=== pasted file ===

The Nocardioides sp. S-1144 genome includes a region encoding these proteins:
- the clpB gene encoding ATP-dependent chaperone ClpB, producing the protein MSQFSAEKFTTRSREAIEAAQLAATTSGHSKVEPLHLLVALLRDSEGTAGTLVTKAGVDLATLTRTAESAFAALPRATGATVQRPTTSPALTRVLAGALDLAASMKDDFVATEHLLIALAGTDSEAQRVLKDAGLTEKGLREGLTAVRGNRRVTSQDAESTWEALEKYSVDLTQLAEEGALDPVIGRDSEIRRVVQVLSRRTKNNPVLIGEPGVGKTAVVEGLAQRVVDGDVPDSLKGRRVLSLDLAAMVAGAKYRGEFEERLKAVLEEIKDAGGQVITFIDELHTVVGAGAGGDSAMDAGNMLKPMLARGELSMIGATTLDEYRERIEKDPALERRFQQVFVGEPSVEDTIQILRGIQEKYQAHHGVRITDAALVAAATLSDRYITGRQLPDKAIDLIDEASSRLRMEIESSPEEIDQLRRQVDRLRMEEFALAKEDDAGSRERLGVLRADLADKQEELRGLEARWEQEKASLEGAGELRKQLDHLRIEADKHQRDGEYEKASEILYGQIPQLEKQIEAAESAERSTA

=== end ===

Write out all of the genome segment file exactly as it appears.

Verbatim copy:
The Nocardioides sp. S-1144 genome includes a region encoding these proteins:
- the clpB gene encoding ATP-dependent chaperone ClpB, producing the protein MSQFSAEKFTTRSREAIEAAQLAATTSGHSKVEPLHLLVALLRDSEGTAGTLVTKAGVDLATLTRTAESAFAALPRATGATVQRPTTSPALTRVLAGALDLAASMKDDFVATEHLLIALAGTDSEAQRVLKDAGLTEKGLREGLTAVRGNRRVTSQDAESTWEALEKYSVDLTQLAEEGALDPVIGRDSEIRRVVQVLSRRTKNNPVLIGEPGVGKTAVVEGLAQRVVDGDVPDSLKGRRVLSLDLAAMVAGAKYRGEFEERLKAVLEEIKDAGGQVITFIDELHTVVGAGAGGDSAMDAGNMLKPMLARGELSMIGATTLDEYRERIEKDPALERRFQQVFVGEPSVEDTIQILRGIQEKYQAHHGVRITDAALVAAATLSDRYITGRQLPDKAIDLIDEASSRLRMEIESSPEEIDQLRRQVDRLRMEEFALAKEDDAGSRERLGVLRADLADKQEELRGLEARWEQEKASLEGAGELRKQLDHLRIEADKHQRDGEYEKASEILYGQIPQLEKQIEAAESAERSTA